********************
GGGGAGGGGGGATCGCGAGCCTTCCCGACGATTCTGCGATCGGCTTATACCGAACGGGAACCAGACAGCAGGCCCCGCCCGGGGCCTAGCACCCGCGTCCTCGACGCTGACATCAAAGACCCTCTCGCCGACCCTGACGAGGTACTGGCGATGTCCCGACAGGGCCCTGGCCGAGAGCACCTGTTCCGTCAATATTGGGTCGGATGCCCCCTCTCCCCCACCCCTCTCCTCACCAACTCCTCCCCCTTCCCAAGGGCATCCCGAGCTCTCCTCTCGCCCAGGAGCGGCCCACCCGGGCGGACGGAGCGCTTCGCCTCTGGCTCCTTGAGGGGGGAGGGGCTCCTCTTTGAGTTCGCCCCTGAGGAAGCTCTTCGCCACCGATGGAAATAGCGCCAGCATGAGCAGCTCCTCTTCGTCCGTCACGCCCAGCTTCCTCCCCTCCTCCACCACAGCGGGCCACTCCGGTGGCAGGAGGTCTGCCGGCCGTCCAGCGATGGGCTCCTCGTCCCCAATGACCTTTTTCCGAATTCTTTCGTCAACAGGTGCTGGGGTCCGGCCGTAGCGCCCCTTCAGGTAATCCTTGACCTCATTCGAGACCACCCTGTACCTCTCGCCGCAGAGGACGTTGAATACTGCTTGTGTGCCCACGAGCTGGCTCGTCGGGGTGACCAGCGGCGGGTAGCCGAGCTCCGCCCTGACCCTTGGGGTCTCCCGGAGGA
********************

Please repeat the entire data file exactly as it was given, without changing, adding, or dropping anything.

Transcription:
GGGGAGGGGGGATCGCGAGCCTTCCCGACGATTCTGCGATCGGCTTATACCGAACGGGAACCAGACAGCAGGCCCCGCCCGGGGCCTAGCACCCGCGTCCTCGACGCTGACATCAAAGACCCTCTCGCCGACCCTGACGAGGTACTGGCGATGTCCCGACAGGGCCCTGGCCGAGAGCACCTGTTCCGTCAATATTGGGTCGGATGCCCCCTCTCCCCCACCCCTCTCCTCACCAACTCCTCCCCCTTCCCAAGGGCATCCCGAGCTCTCCTCTCGCCCAGGAGCGGCCCACCCGGGCGGACGGAGCGCTTCGCCTCTGGCTCCTTGAGGGGGGAGGGGCTCCTCTTTGAGTTCGCCCCTGAGGAAGCTCTTCGCCACCGATGGAAATAGCGCCAGCATGAGCAGCTCCTCTTCGTCCGTCACGCCCAGCTTCCTCCCCTCCTCCACCACAGCGGGCCACTCCGGTGGCAGGAGGTCTGCCGGCCGTCCAGCGATGGGCTCCTCGTCCCCAATGACCTTTTTCCGAATTCTTTCGTCAACAGGTGCTGGGGTCCGGCCGTAGCGCCCCTTCAGGTAATCCTTGACCTCATTCGAGACCACCCTGTACCTCTCGCCGCAGAGGACGTTGAATACTGCTTGTGTGCCCACGAGCTGGCTCGTCGGGGTGACCAGCGGCGGGTAGCCGAGCTCCGCCCTGACCCTTGGGGTCTCCCGGAGGA